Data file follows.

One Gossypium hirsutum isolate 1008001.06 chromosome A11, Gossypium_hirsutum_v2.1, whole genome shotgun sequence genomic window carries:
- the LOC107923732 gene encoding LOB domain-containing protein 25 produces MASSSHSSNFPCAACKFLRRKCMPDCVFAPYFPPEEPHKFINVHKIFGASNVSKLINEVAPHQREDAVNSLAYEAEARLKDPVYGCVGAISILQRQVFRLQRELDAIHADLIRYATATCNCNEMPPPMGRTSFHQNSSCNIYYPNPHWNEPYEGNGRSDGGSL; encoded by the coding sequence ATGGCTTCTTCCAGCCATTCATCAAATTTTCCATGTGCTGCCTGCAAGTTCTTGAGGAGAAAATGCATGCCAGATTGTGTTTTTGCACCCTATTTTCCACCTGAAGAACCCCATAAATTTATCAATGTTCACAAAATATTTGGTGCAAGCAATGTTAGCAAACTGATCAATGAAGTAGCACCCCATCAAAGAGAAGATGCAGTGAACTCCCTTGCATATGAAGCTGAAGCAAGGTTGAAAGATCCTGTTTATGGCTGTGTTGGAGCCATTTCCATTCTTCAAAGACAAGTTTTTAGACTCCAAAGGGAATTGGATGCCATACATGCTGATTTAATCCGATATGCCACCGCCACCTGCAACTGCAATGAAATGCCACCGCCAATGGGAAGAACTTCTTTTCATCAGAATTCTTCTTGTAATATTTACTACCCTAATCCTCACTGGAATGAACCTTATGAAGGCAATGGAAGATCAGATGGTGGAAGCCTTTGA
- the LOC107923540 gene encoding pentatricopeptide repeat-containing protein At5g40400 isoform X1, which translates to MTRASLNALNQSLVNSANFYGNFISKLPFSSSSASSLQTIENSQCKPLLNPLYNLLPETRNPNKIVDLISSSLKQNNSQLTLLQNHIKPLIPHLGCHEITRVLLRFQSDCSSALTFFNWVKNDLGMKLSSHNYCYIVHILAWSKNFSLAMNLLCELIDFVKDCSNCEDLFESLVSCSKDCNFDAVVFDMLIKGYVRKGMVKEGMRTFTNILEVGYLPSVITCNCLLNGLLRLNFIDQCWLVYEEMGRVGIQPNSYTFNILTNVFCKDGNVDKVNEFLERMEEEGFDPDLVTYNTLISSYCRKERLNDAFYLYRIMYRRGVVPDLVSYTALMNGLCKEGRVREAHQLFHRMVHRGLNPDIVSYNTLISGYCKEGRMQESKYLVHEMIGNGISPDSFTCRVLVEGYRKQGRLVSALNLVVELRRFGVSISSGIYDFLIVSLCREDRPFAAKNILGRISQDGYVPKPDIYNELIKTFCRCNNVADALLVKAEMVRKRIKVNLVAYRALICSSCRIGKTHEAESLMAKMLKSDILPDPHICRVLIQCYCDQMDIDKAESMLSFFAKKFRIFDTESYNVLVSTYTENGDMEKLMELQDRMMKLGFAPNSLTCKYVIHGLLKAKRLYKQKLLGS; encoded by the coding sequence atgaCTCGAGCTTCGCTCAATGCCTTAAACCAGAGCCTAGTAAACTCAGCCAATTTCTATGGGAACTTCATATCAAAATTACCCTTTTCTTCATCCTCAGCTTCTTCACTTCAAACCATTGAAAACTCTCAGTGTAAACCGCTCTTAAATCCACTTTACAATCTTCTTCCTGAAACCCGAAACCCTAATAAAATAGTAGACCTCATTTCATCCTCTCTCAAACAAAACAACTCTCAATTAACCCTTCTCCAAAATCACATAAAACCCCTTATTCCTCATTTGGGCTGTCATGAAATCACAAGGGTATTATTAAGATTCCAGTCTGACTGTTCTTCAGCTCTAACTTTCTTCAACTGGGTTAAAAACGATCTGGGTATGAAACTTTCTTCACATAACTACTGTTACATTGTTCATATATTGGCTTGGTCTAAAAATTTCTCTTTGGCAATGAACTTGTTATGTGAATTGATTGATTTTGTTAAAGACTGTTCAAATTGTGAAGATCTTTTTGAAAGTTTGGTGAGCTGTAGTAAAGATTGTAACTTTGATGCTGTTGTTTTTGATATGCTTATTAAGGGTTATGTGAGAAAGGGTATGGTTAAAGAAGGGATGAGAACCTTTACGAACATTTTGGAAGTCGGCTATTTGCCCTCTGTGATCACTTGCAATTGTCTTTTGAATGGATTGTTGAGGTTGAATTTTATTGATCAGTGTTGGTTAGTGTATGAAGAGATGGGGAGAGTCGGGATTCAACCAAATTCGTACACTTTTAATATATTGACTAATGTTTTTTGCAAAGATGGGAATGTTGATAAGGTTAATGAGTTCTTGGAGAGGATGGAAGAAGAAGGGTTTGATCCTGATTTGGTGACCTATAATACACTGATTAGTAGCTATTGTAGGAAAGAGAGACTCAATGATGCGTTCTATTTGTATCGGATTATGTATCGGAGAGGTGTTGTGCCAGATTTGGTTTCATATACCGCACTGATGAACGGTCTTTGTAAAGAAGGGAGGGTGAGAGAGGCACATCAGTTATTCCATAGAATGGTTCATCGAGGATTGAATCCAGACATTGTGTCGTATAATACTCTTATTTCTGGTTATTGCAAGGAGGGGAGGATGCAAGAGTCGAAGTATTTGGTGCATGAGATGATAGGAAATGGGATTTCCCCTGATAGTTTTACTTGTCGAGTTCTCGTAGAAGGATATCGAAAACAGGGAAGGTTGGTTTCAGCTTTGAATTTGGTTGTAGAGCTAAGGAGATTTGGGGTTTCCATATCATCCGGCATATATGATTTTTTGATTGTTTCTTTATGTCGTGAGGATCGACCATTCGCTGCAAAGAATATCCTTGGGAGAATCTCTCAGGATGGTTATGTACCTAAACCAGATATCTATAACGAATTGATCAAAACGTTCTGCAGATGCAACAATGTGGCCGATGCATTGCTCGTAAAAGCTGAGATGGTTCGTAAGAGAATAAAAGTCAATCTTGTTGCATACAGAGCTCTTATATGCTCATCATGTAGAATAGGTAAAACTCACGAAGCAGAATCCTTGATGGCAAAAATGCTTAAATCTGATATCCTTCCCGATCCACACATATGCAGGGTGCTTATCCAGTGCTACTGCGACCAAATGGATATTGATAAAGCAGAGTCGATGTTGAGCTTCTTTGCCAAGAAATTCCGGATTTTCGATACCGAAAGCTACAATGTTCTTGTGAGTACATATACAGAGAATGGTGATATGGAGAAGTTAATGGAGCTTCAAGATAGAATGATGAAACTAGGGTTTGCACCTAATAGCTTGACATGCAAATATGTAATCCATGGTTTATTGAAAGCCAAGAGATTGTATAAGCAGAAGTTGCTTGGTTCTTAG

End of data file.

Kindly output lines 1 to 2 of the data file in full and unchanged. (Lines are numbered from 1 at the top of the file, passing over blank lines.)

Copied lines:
One Gossypium hirsutum isolate 1008001.06 chromosome A11, Gossypium_hirsutum_v2.1, whole genome shotgun sequence genomic window carries:
- the LOC107923732 gene encoding LOB domain-containing protein 25 produces MASSSHSSNFPCAACKFLRRKCMPDCVFAPYFPPEEPHKFINVHKIFGASNVSKLINEVAPHQREDAVNSLAYEAEARLKDPVYGCVGAISILQRQVFRLQRELDAIHADLIRYATATCNCNEMPPPMGRTSFHQNSSCNIYYPNPHWNEPYEGNGRSDGGSL; encoded by the coding sequence ATGGCTTCTTCCAGCCATTCATCAAATTTTCCATGTGCTGCCTGCAAGTTCTTGAGGAGAAAATGCATGCCAGATTGTGTTTTTGCACCCTATTTTCCACCTGAAGAACCCCATAAATTTATCAATGTTCACAAAATATTTGGTGCAAGCAATGTTAGCAAACTGATCAATGAAGTAGCACCCCATCAAAGAGAAGATGCAGTGAACTCCCTTGCATATGAAGCTGAAGCAAGGTTGAAAGATCCTGTTTATGGCTGTGTTGGAGCCATTTCCATTCTTCAAAGACAAGTTTTTAGACTCCAAAGGGAATTGGATGCCATACATGCTGATTTAATCCGATATGCCACCGCCACCTGCAACTGCAATGAAATGCCACCGCCAATGGGAAGAACTTCTTTTCATCAGAATTCTTCTTGTAATATTTACTACCCTAATCCTCACTGGAATGAACCTTATGAAGGCAATGGAAGATCAGATGGTGGAAGCCTTTGA